Mr Happiness and The Water EngineWednesday, 15 June, 2011
Playing now till 9 July at the Old Vic Tunnels
Perhaps you’re better at maps than I am, but it took me a couple of wrong turnings before I could find the Old Vic Tunnels. The security staff on the door made it look like a night club, and they weren’t too encouraging about what it was like inside. Dark and damp seemed to sum it up for them.
Actually? Well it certainly was both, with all the atmosphere of a cave below a waterfall, though there were disconcerting rumbles from trains passing overhead too. A great place to do Wagner perhaps.
Still, the staff were encouraging and cheerful. There was a bar and proper toilets, so even if claustrophobia got to you, there were escape routes.
I took my seat early and listened to the odd (live) soundscape stemming from invisible musicians – sax and trombone at a guess. Director Kate McGregor explained in the programme that it was writer David Mamet’s request that all sound effects in the play should be live. This was probably easier to fulfil when these plays were produced – as originally intended – for radio. But here, a multi-talented cast take on musical demands as well as the needs of the atmosphere of the two pieces.
Mr Happiness is a little gem of a piece. An agony uncle – Mr Happiness (played very capably by David Burt) – reads out his replies to his listeners’ questions and in doing so reveals more about himself, and perhaps about the nature of life in 1930’s Chicago than perhaps he intends. There is an attempt here to make this more than a static one-man piece – members of the cast act out elements of the problems in shadow against opaque panels – this doesn’t add too much and if anything is a little distracting, but it hardly matters.
As an audience, we have probably just got used to Mr Happiness when the production slides seamlessly into The Water Engine, which employs the eleven-strong cast to better effect, many of them taking on multiple roles, as well as contributing to musical breaks.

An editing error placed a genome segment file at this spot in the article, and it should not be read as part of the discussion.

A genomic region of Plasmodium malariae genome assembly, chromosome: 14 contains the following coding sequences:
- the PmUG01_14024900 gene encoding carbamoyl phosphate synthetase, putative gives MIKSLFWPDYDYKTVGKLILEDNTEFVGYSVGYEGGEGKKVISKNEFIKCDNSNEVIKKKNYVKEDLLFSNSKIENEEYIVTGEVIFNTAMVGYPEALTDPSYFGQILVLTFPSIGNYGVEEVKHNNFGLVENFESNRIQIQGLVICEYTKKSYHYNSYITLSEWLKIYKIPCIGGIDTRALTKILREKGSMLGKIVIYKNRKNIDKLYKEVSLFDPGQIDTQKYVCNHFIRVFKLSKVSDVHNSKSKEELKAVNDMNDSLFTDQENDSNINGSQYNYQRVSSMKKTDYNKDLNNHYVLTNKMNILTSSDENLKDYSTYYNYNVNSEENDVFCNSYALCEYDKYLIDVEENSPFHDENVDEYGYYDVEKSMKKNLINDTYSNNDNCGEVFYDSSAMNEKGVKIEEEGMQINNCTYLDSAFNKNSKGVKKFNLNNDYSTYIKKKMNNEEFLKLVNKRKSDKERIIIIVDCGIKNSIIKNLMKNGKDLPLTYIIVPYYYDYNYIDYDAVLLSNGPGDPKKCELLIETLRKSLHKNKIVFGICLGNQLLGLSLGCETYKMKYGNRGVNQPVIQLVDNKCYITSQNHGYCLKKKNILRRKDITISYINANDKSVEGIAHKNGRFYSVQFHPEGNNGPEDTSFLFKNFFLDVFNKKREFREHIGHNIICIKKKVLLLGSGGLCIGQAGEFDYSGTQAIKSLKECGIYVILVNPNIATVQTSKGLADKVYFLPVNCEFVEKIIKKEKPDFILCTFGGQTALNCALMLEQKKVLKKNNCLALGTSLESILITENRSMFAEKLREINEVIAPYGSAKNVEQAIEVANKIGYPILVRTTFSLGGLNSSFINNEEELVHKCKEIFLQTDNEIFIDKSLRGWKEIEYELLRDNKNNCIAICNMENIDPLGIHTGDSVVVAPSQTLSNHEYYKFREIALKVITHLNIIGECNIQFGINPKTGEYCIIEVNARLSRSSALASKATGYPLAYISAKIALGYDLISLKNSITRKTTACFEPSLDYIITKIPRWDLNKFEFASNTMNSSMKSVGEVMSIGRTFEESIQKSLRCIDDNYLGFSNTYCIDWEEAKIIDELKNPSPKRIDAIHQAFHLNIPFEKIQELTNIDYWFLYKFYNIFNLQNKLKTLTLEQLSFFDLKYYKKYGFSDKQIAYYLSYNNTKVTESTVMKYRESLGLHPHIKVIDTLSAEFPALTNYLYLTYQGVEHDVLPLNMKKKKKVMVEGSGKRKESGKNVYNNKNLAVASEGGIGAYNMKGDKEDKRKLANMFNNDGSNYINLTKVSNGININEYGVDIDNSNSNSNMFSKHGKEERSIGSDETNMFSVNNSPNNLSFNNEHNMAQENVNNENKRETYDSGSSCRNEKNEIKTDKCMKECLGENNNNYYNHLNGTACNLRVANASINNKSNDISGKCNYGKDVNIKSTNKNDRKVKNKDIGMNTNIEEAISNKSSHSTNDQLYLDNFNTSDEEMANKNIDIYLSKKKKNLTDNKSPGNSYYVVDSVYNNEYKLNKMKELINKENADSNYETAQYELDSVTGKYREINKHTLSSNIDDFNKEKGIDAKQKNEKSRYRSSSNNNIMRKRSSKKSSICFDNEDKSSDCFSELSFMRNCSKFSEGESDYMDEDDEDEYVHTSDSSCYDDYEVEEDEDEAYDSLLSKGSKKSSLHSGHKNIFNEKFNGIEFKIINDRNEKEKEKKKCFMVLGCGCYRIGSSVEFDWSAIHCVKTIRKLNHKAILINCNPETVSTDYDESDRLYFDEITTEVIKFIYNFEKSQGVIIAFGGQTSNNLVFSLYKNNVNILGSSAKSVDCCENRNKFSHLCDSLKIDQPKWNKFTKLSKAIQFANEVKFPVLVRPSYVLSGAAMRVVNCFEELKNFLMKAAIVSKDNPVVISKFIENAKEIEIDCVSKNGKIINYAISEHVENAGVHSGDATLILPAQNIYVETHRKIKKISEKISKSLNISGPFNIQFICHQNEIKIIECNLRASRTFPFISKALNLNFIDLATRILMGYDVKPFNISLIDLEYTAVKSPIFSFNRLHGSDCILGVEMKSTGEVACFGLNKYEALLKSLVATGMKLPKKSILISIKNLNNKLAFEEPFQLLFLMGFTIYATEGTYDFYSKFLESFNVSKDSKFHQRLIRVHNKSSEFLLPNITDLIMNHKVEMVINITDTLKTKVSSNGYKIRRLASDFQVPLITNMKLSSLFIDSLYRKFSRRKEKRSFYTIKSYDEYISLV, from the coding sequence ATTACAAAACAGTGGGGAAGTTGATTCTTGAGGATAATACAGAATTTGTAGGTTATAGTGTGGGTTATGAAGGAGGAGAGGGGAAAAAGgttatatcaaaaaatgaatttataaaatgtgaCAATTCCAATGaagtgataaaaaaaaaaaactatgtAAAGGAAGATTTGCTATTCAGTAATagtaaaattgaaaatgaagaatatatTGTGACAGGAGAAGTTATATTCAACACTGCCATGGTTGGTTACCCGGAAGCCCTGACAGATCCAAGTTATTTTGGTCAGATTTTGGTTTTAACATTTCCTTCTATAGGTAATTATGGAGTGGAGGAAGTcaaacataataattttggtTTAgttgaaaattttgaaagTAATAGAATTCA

The atmosphere of the tunnels is perhaps more appropriate here, with the rumbles from above reminiscent of industrial machinery and eminently suited to the darker nature of the piece. We move from shop-floors to lifts to offices through the plot, which concerns a hapless inventor, struggling to protect his invention from predatory forces that seem to be everywhere.
Mamet has created a kind of tragic fable in which scenes change quickly and there are lots of characters revolving around the central figure of the inventor, Charles Lang (Jamie Treacher). Director Kate McGregor integrates the music into the action deftly, and moves her characters around with some skill, but unfortunately it’s difficult to feel much sympathy for the put-upon inventor, who seems to be much too shrill and lacking in any kind of charisma. Even his blind sister (Anne Maguire) fails to attract too much in the way of emotion, and the whole thing comes across as too close to a comic strip to be really moving.
Cast and crew are energetic and skilled, and I am always in awe of those who can both act and play music, but that doesn’t really make up for an idea which probably hasn’t enough about it for us to wilfully suspend our disbelief.
If you’re going, please do note that the production starts at 7pm.
Cast: Mensah Bediako – Mailman/Ensemble; Katharine Bennett-Fox – Secretary/Ensemble; David Burt – Mr Happiness/Oberman; Lee Drage – Bernie/Ensemble; Will Harrison-Wallace – Barker/Ensemble; James Hillier – Gross/Ensemble; Timothy Knightly – Murray/Ensemble; Anna Maguire – Rita Lang; Lucy Roslyn – Mrs Verac/Ensemble; Jamie Treacher – Charles Lang; Lawrence Werber – Mr Walker/Ensemble
Director – Kate McGregor; Assistant Directors – Kenneth O’Toole, Jennifer Tang; Sound Design – Godslove Mensah; Musical Director – Maria Haik Escudero; Composer – Kalada Leopold; Lighting – Will Evans; Sets and Costume – Amy Cook, Carla Goodman; Casting – Annie Rowe; Production Manager – Vivienne Clavering; Stage Manager – Katy Munro Farlie
reviewed 14 June 2011
(C) Michael Spring